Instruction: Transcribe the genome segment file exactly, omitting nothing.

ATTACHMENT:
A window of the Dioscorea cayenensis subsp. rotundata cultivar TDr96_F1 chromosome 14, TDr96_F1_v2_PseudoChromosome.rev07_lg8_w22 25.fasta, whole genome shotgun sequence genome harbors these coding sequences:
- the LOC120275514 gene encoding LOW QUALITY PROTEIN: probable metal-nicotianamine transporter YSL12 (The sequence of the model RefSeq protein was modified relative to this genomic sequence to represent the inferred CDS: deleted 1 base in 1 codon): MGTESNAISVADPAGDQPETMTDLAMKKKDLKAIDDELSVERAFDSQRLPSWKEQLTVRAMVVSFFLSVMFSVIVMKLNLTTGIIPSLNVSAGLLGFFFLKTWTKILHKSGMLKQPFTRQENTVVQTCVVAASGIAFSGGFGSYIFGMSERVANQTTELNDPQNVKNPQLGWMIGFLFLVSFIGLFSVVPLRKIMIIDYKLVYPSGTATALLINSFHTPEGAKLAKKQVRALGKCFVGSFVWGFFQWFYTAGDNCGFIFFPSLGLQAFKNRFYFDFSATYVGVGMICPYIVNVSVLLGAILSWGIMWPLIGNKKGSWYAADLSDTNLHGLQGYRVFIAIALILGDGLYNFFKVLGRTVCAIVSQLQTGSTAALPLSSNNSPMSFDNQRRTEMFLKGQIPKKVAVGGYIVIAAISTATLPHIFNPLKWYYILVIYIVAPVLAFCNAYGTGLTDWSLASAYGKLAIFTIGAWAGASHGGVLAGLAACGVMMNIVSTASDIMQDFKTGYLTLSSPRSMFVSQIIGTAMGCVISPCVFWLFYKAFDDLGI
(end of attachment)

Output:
A window of the Dioscorea cayenensis subsp. rotundata cultivar TDr96_F1 chromosome 14, TDr96_F1_v2_PseudoChromosome.rev07_lg8_w22 25.fasta, whole genome shotgun sequence genome harbors these coding sequences:
- the LOC120275514 gene encoding LOW QUALITY PROTEIN: probable metal-nicotianamine transporter YSL12 (The sequence of the model RefSeq protein was modified relative to this genomic sequence to represent the inferred CDS: deleted 1 base in 1 codon): MGTESNAISVADPAGDQPETMTDLAMKKKDLKAIDDELSVERAFDSQRLPSWKEQLTVRAMVVSFFLSVMFSVIVMKLNLTTGIIPSLNVSAGLLGFFFLKTWTKILHKSGMLKQPFTRQENTVVQTCVVAASGIAFSGGFGSYIFGMSERVANQTTELNDPQNVKNPQLGWMIGFLFLVSFIGLFSVVPLRKIMIIDYKLVYPSGTATALLINSFHTPEGAKLAKKQVRALGKCFVGSFVWGFFQWFYTAGDNCGFIFFPSLGLQAFKNRFYFDFSATYVGVGMICPYIVNVSVLLGAILSWGIMWPLIGNKKGSWYAADLSDTNLHGLQGYRVFIAIALILGDGLYNFFKVLGRTVCAIVSQLQTGSTAALPLSSNNSPMSFDNQRRTEMFLKGQIPKKVAVGGYIVIAAISTATLPHIFNPLKWYYILVIYIVAPVLAFCNAYGTGLTDWSLASAYGKLAIFTIGAWAGASHGGVLAGLAACGVMMNIVSTASDIMQDFKTGYLTLSSPRSMFVSQIIGTAMGCVISPCVFWLFYKAFDDLGI